Weiss JE, Luca NJC, Boneparth A, Stinson J. Assessment and Management of Pain in juvenile idiopathic arthritis. Pediatr Drugs. 2014;16:473–81.
Bromberg MH, Connelly M, Anthony KK, Gil KM, Schanberg LE. Self-reported pain and disease symptoms persist in juvenile idiopathic arthritis despite treatment advances: an electronic diary study. Arthritis Rheum. 2014;66:462–9. https://doi.org/10.1002/art.38223.
Consolaro A, Ravelli A. Paediatric rheumatology: juvenile idiopathic arthritis are biologic agents effective for pain? Nat Rev Rheumatol. 2013;9:447–8. https://doi.org/10.1038/nrrheum.2013.108.
Schanberg LE, Anthony KK, Gil KM, Maurin EC. Daily pain and symptoms in children with polyarticular arthritis. Arthritis Rheum. 2003;48:1390–7. https://doi.org/10.1002/art.10986.
Kimura Y, Walco GA, Sugarman E, Conte PM, Schanberg LE. Treatment of pain in juvenile idiopathic arthritis: a survey of pediatric rheumatologists. Arthritis Care Res. 2006;55:81–5. https://doi.org/10.1002/art.21689.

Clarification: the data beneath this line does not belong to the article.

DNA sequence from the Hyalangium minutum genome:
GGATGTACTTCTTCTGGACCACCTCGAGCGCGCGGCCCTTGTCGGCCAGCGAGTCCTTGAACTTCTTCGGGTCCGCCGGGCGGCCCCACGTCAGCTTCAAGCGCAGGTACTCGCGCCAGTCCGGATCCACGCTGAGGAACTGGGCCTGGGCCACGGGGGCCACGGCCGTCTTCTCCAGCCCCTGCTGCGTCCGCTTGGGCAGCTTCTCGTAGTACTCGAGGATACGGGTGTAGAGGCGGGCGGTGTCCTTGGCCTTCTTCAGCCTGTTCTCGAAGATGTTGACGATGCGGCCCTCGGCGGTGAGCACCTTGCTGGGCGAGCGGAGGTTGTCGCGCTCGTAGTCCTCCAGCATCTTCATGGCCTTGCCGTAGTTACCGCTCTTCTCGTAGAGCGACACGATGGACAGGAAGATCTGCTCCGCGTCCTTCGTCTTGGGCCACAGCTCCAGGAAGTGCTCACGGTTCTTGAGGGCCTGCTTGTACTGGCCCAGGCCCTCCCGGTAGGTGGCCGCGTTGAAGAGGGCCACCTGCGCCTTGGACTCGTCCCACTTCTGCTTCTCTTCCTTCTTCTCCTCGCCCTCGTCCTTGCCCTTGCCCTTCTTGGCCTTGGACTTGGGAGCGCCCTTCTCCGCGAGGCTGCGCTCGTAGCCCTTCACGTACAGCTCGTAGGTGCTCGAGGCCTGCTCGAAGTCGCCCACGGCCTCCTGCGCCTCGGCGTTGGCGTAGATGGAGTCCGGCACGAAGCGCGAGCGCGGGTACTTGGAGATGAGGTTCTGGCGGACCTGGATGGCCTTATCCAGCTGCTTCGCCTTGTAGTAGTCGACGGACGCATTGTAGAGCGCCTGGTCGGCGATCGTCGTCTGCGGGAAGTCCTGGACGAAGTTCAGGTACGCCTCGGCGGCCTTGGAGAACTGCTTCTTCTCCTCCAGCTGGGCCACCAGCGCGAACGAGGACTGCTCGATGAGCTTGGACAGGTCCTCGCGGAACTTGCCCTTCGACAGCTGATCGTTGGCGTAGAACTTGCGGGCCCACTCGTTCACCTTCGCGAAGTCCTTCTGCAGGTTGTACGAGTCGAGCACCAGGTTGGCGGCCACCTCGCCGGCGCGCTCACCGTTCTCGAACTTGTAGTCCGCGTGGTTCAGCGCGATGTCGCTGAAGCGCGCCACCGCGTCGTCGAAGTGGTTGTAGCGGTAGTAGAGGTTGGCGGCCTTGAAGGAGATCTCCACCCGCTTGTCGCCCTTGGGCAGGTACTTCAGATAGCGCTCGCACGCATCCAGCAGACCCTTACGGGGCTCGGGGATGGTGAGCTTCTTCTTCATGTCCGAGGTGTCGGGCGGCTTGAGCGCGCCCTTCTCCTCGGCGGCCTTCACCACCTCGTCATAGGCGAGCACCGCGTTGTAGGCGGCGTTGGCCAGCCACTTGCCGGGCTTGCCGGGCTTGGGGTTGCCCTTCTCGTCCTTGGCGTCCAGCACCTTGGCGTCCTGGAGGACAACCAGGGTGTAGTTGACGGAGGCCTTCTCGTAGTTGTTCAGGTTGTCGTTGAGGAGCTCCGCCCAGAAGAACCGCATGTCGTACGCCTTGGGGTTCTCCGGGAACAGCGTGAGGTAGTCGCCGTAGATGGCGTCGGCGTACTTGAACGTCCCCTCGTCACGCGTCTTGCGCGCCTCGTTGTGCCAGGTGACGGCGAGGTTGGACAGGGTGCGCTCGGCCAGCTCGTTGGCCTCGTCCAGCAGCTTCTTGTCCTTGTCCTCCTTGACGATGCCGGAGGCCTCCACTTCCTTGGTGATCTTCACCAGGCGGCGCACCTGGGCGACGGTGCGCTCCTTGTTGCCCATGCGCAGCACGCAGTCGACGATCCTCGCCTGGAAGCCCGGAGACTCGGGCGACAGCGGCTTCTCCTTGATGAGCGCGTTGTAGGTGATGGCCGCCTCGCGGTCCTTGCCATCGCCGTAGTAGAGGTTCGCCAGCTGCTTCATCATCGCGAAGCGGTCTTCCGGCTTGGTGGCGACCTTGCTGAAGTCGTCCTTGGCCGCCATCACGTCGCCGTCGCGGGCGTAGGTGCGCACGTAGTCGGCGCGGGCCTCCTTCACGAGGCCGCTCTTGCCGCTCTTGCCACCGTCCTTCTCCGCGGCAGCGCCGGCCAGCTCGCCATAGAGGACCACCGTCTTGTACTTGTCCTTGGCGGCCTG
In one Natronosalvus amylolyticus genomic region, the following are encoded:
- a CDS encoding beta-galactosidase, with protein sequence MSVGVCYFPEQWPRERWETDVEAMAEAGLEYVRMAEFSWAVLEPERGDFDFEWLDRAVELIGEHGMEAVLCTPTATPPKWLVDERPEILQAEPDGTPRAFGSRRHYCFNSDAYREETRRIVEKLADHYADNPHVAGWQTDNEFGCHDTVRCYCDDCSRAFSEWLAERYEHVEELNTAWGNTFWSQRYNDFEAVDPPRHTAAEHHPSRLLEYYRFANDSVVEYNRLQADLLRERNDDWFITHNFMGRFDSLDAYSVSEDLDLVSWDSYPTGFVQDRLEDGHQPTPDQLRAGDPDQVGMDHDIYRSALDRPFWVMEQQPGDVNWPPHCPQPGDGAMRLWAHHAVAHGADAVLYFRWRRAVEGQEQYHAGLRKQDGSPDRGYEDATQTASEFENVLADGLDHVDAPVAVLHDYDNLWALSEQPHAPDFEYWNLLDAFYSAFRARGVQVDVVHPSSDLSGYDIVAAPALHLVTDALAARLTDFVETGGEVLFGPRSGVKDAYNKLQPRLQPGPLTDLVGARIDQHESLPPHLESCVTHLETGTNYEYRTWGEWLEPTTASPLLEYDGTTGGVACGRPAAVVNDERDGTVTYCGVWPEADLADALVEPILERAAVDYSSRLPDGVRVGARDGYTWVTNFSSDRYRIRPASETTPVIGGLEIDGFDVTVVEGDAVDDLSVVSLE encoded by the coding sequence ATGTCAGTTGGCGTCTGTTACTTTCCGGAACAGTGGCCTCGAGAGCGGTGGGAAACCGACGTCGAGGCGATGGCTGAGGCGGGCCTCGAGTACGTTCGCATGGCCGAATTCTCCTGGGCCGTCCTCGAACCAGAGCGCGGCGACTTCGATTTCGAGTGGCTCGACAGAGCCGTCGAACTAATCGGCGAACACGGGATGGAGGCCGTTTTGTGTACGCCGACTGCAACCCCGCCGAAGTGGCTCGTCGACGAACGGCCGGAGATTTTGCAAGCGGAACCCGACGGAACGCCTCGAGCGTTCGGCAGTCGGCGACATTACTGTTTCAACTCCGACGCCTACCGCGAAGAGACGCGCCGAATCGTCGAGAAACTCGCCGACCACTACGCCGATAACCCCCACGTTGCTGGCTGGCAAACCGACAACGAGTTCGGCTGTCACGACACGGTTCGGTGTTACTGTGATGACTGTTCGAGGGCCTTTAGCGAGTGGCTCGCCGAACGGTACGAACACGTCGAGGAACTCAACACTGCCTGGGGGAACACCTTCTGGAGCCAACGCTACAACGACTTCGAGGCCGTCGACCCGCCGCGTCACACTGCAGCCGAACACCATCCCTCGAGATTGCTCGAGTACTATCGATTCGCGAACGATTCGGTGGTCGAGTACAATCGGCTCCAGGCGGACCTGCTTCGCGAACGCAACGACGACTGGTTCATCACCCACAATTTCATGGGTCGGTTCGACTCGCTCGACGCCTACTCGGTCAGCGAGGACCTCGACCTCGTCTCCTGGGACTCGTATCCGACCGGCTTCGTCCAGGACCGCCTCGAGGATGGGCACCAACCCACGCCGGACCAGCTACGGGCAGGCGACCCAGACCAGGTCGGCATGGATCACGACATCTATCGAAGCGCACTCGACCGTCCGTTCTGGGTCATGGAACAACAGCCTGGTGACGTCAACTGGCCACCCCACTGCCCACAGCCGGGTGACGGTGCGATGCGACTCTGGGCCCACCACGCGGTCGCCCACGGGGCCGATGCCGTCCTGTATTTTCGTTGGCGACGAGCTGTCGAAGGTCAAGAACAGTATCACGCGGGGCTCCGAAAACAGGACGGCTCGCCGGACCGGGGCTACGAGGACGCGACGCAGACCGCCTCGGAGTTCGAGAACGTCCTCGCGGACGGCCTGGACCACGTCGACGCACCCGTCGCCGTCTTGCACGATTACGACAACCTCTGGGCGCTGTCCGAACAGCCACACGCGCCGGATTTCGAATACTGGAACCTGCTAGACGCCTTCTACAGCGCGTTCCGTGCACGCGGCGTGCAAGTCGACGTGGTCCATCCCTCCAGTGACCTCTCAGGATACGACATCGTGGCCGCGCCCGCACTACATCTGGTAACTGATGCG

Bouaddi I, Rostom S, El Badri D, Hassani A, Chkirate B, Amine B, Hajjaj-Hassouni N. Impact of juvenile idiopathic arthritis on schooling. BMC Pediatr. 2013;13:2. https://doi.org/10.1186/1471-2431-13-2.
Cartwright T, Fraser E, Edmunds S, Wilkinson N, Jacobs K. Journeys of adjustment: the experiences of adolescents living with juvenile idiopathic arthritis. Child Care Health Dev. 2015;41:734–43. https://doi.org/10.1111/cch.12206.
Cavallo S, April KT, Grandpierre V, Majnemer A, Feldman DE. Leisure in children and adolescents with juvenile idiopathic arthritis: a systematic review. PLoS One. 2014;9:e104642. https://doi.org/10.1371/journal.pone.0104642.
Haverman L, Grootenhuis MA, van den Berg JM, et al. Predictors of health-related quality of life in children and adolescents with juvenile idiopathic arthritis: results from a web-based survey. Arthritis Care Res. 2012;64:694–703. https://doi.org/10.1002/acr.21609.
Barlow JH, Shaw KL, Harrison K. Consulting theexperts': children's and parents' perceptions of psycho-educational interventions in the context of juvenile chronic arthritis. Health Educ Res. 1999;14:597–610. https://doi.org/10.1093/her/14.5.597.